My last 4 or 5 weeks have been consumed with what seemed like a never ending deluge of technology. I was asked to give technical presentations on ClickOnce, SQL Server Integration Services and SQL Mobile. The mobile stuff was fine as I've used various versions over the years and am fairly familiar with the product team but the latest SQL Server 2005 bits and Beta 2 bits of Whidbey are a considerable step forward in functionality and stability. Integration Services (IS) wasn’t too bad either as its predecessor DTS, was used heavily in a project I worked on some years back - that has also come a long way!
ClickOnce was brand new to me. I didn’t even know what it was! After several weeks of research, lots of code sample and, more importantly, deploying lots of 'hello world' apps I felt reasonably comfortable (with the welcome back-up of Sean Puffett) to stand at the sharp end of a conference and expound its virtues. Phew! Job done I thought, until I got roped into capturing my understanding for MSDN Flash. After a bit more hard graft, here is my article... actually there was one bit I left out of the article, and here is probably the right place to put it in. ClickOnce is designed to underline the SmartClient message from Microsoft, but we (Microsoft) have a fairly large hole in that message around mobile device solutions. Mobile device based solutions are absolutely the sweet spot for the SmartClient story because of the challenges thin client solutions face: network intermittency, user experience challenges etc. Deployment is one of the weaker areas for all mobile platforms: Windows Mobile uses the older CAB file technology and has only just achieved SMS 2003 support (don’t get me wrong, these are all good things, but still way behind desktop capabilities), non MS platforms are often less well catered for! ClickOnce would be an absolutely wonderful additional to the deployment arsenal for Windows Mobile, but it looks as if we wont get it in the CF 2.0 time frame. I would imagine the security model is likely to be the biggest blocker (no evidence based security in CF 2.0) stopping the port BUT I’m sure it will come, in one form or another and at some point in the future... pretty please, product group, make it sooner rather than later!
<stepping down from the soap box… and back onto the article>
SmartClient applications are about combining the simplified deployment and servicing of web applications with the rich user experience and developer productivity of “thick” client applications. Mike pointed to the Updater Application Block as a set of best practise technology that a developer can plug into their applications today to get HTTP deployment and update of their SmartClient applications.
In Visual Studio 2005, this technology is taken to the next level with “ClickOnce” deployment. ClickOnce provides a simple mechanism for packaging and publishing an application and its components from within Visual Studio 2005 using wizard guided steps to create an initial package and select a deployment point (web server, file server and so on). Each published version of the application contains an Application Manifest (*.manifest) file describing individual component versions and settings in XML. A single Deployment Manifest (*.application) file, again containing XML describing the revision history, is created in the deployment directory and is the install point for clients. When a client machine opens the central Application Manifest file the version information is compared against the latest local Deployment Manifest file and new components are downloaded automatically.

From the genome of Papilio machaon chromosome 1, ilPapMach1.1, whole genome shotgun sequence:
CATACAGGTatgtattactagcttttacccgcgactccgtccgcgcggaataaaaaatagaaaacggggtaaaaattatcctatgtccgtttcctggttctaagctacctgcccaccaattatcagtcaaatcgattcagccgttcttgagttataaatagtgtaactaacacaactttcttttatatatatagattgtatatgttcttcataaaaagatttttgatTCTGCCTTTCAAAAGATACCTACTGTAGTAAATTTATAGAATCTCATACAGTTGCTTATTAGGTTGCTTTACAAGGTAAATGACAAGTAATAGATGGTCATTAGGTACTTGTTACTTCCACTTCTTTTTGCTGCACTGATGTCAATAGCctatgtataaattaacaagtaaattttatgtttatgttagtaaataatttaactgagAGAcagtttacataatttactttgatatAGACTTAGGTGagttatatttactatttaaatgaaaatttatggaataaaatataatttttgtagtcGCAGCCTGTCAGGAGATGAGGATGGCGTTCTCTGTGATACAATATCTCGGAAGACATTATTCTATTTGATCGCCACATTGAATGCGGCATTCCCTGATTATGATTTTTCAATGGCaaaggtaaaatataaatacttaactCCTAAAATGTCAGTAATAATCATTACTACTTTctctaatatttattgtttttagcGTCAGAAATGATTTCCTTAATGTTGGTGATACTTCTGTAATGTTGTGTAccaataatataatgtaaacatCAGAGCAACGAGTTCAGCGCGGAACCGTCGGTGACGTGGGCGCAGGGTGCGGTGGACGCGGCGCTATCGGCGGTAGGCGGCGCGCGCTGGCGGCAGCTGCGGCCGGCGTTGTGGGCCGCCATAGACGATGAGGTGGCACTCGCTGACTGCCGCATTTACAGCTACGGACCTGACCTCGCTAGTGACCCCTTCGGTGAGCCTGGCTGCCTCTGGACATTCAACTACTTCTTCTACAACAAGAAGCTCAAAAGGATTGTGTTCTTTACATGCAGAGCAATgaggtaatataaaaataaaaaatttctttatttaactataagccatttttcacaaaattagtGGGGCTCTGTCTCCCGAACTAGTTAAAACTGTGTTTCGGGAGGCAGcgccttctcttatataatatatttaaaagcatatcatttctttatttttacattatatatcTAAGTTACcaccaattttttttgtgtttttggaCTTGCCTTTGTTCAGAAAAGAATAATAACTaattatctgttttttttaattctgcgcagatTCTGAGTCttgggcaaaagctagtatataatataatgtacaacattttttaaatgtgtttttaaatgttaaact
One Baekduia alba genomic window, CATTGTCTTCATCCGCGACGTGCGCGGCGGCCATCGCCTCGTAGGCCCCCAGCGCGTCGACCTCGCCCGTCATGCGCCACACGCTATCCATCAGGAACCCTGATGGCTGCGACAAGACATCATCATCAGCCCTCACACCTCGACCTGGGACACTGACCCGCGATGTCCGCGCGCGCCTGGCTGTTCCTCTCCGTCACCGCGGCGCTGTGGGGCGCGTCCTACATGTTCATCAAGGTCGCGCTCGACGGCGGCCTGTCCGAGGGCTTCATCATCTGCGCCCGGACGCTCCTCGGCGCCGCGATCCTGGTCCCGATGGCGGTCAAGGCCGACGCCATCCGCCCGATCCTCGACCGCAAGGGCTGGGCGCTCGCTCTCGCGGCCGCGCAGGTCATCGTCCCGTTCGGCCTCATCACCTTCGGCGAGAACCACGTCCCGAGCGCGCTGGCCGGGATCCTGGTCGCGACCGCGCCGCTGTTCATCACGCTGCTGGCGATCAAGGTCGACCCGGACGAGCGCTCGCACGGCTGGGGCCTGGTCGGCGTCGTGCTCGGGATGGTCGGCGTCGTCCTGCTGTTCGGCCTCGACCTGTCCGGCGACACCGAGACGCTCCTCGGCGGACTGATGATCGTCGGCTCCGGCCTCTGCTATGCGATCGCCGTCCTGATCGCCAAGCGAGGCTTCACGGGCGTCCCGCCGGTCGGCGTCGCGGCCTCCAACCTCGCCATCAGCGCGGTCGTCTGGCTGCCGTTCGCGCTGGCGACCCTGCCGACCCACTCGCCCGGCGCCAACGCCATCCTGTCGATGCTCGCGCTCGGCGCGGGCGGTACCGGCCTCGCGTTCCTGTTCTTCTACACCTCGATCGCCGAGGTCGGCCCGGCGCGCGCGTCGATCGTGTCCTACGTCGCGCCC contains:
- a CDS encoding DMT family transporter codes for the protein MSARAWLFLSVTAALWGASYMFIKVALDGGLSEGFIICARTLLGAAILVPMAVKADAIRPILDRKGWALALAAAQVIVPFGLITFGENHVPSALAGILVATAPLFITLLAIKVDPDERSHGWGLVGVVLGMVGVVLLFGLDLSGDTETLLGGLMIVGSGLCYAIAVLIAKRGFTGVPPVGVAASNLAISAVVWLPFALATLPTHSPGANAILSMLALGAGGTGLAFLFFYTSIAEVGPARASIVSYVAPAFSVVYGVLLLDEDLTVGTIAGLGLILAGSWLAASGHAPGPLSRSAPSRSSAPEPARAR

There are two ‘modes’ of operation supported by ClickOnce:
- ‘Launched’ applications must be launched by visiting a web URL and have a minimum impact on the local machine. Version checking occurs every time the application is launched.
- ‘Installed’ is the more interesting option because a start menu short cut is created and the application provides an uninstall option and the ability to “rollback” installations to previous good configuration – a great feature for pilot deployments.
In both cases the application is placed in an isolated storage area that is partitioned by user.
Publishing new application components is simply a case of selecting the publish option from the project settings. The next time that the application checks the server the new version will be downloaded and run.
If you’re going to install an application from a URL then security is likely to be at the front of your thinking. A ClickOnce application executes in a secure context with permissions controlled your security policy with the added flexibility for the application to request privilege elevation from the user. Application delivery is protected from tampering by X509 certificates.
An offline application can be configured to delay startup until updates are checked or to download updates in the background whilst it is running. If you need ultimate control then ClickOnce comes with its very own API in the namespace System.Deployment containing all the classes and methods needed to control when updates are checked, how they are downloaded and installed, and even when the application should restart itself.
Where does ClickOnce fit in the big scheme of things? It’s not intended as a replacement for full blown MSI packages, SMS 2003 or other enterprise management tools. Instead, ClickOnce is design to bring the SmartClient development choice to IT departments that today build web applets because of their management and deployment benefits. With its rich programming model, ClickOnce is certain to find its way into a much wider range of products to simplify the update process.
When you have access to Visual Studio 2005, after you have created your first “hello world” application, take 5 minutes to try out ClickOnce and see what you think – just right click the solution and select Publish.
For more information: